Froma Harrop: Biden applies his bragging rights to the stock market
Summary: Biden later swerved back to his party's earlier talking point that the stock market is not the economy. He complained about some people "seeing the stock market and corporate profits and executive pay as the only measure for our econom
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Returns Continue to Trounce Trump's" reads a recent Forbes headline. Sophisticated investors know this, but most of the public may not because Democrats have this self-defeating aversion to boasting about bull markets during their watch.
That seems to have changed under President Joe Biden .
Recall how former President Donald Trump tied every record high to his alleged brilliance as an economic manager. "The Dow Jones Industrial just closed above 29,000!" he tweeted about six weeks before the 2020 election. "You are so lucky to have me as your president. With Joe Hiden' it would crash."
Not quite. Ten months after Biden was declared winner, the Dow Jones Industrial Average was over 34,500. As for the broad-based S&P 500, that stock index has closed at at least 40 all-time highs since Biden has been president.
Happily for Democrats, Biden has claimed his bragging rights. Even better, he's trolling Trump with Trump-like swagger. "The stock market is surging," Biden crowed in a speech honoring labor unions. "It's gone up higher under me than anybody."
Actually, presidents don't have nearly as much control over the stock market as they may claim. New technology influences economic developments, as do black swan events, such as the Sept. 11, 2001, attacks. Then, there was COVID-19.
That said, stocks have certainly done better so far under Biden than under the previous guy. From the last election to late August, all three major indexes — the Dow, S&P 500 and the NASDAQ — had produced higher percentage gains under Biden than in the same period under Trump, according to Forbes.
Stocks did great under President Barack Obama, too, but you heard nary a peep from him about the Dow. And until recently, Biden didn't talk about it either.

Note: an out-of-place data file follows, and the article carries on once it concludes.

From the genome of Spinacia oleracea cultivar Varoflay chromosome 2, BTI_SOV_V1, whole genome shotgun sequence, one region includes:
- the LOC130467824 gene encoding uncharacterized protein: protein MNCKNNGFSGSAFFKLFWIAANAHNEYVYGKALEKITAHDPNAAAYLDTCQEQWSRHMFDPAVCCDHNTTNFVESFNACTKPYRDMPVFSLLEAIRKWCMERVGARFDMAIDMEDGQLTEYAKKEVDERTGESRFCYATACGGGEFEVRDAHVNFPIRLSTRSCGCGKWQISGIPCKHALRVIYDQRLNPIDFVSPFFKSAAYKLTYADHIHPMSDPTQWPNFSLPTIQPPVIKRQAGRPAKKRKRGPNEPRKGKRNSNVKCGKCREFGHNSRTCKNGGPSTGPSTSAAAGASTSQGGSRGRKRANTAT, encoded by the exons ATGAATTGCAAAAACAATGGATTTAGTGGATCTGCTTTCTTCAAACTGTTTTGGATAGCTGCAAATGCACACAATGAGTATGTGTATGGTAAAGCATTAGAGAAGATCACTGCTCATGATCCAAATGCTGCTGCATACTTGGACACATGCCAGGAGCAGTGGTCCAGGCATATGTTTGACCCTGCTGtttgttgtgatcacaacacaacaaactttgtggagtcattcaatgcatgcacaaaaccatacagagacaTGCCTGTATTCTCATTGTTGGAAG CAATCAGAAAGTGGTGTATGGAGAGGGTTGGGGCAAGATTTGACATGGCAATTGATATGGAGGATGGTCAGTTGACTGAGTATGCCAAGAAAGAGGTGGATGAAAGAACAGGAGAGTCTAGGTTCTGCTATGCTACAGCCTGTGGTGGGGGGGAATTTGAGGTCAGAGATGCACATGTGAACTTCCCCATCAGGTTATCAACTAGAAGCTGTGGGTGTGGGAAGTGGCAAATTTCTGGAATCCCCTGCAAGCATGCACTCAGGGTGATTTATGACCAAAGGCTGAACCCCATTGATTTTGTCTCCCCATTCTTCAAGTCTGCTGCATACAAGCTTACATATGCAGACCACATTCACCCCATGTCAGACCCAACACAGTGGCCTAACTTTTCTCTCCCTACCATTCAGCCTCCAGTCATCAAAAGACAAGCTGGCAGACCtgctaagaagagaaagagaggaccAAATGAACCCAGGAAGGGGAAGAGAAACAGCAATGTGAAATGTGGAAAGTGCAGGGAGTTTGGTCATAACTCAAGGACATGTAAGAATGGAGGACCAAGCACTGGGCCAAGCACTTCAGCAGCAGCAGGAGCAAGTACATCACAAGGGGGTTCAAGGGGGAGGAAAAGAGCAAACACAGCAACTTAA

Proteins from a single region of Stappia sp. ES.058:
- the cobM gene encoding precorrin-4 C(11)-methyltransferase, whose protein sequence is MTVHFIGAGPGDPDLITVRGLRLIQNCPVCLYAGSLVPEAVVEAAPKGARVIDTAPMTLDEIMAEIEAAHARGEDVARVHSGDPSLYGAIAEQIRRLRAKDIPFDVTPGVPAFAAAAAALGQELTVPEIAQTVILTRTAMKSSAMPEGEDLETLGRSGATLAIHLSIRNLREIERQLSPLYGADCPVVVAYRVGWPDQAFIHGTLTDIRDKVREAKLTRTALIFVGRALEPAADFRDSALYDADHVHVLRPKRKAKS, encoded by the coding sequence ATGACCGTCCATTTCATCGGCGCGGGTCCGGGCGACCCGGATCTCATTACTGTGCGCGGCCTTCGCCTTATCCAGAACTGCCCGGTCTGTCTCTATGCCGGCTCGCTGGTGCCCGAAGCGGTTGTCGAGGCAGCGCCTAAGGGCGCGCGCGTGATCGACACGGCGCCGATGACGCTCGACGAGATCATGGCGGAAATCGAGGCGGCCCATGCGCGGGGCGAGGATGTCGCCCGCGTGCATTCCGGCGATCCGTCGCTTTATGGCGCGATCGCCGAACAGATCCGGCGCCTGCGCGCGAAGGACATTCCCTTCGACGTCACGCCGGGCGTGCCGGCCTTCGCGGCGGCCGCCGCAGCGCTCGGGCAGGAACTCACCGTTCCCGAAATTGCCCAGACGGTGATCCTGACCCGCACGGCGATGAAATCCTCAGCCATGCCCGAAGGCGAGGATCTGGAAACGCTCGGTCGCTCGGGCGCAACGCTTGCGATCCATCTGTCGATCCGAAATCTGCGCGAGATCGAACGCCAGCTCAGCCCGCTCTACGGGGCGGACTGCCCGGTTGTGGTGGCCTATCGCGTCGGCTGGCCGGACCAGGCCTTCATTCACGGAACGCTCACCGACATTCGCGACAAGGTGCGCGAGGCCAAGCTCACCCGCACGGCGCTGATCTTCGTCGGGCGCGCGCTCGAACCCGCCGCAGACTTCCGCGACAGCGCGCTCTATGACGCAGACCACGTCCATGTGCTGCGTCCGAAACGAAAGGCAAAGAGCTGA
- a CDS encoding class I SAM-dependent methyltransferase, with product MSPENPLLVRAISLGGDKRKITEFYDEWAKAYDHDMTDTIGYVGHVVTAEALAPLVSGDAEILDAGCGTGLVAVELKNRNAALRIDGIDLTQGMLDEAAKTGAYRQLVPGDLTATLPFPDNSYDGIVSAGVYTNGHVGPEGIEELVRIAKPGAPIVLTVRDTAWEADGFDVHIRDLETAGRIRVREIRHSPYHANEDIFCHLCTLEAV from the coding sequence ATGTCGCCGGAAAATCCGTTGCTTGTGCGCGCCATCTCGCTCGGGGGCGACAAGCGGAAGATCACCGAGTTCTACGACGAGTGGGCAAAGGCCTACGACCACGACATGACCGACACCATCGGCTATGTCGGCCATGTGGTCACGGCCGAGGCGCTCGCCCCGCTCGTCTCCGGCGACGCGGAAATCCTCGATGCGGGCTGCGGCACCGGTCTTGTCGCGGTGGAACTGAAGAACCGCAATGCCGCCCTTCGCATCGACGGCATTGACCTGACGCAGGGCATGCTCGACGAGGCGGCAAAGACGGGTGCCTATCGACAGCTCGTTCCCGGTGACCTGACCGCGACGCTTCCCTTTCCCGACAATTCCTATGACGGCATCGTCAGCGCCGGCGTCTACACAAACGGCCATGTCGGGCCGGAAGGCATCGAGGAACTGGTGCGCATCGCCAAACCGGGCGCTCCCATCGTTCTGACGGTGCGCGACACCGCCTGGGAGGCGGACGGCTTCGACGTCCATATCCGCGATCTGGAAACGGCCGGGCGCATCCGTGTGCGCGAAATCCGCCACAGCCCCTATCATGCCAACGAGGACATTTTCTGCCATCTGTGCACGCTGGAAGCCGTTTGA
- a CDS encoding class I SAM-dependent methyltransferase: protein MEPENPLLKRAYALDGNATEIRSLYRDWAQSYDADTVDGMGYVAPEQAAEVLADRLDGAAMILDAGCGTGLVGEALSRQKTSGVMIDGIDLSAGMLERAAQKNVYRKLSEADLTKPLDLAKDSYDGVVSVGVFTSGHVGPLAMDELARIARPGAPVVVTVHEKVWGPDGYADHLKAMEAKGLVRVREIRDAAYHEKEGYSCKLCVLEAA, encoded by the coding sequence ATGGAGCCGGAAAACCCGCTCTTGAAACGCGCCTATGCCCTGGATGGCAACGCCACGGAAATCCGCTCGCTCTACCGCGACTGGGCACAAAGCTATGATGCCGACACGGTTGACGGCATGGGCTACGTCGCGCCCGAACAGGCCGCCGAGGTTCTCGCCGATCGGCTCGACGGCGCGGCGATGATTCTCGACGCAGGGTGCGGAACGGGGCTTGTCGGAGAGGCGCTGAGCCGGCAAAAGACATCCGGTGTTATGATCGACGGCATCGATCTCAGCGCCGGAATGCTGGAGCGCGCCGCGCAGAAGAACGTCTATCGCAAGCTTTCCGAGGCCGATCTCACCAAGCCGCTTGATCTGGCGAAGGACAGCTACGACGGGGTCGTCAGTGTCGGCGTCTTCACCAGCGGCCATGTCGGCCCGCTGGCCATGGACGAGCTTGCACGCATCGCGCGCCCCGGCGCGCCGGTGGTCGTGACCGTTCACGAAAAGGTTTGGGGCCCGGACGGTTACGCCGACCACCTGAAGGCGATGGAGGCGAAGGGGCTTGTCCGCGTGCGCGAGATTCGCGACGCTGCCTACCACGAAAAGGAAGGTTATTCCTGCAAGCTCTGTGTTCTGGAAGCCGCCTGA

Democrats had reasons, not all good ones, for their reticence. In downplaying gains in stock market wealth, they often note that ownership of shares is heavily weighted toward the richest Americans.
That is true. About 92% of stock owned by Americans reside in the top 10% of households. We're including stakes in 401(k)s and other retirement plans, and mutual funds.
Nearly half of all Americans own not a single share of stock. And of the households that do, the median stock value is only $40,000.
But these Democrats often underestimate how many Americans rejoice over a rise in stock prices delivering gains of even a few hundred dollars. And many who don't own any stock associate booming markets with general economic prosperity.
Some liberals, meanwhile, have this sourpuss idea that there's something not quite wholesome about making money in the stock market. After the Trump-era tax cuts favoring rich investors, they want to raise taxes on those with very high incomes, and that makes sense.
But then they must also recognize that stock market rallies produce more taxable income. And the sweet part is that proposals to raise tax rates on capital gains and very high incomes have evidently not depressed Americans' lust for stock investing.
Complicating the messaging for Democrats is that well-to-do Americans account for more and more of their voter base. In 2020, 59% of counties with a median household income over $80,000 went for Biden, whereas only 39% favored Trump. Biden later swerved back to his party's earlier talking point that the stock market is not the economy. He complained about some people "seeing the stock market and corporate profits and executive pay as the only measure for our economic growth."
But did Biden use the word "exponentially" to describe rising stock prices under his presidency? He sure did. "I'm glad it's gone up," he added, "no problem." Good for him, and if this change in tone continues, good for Democrats.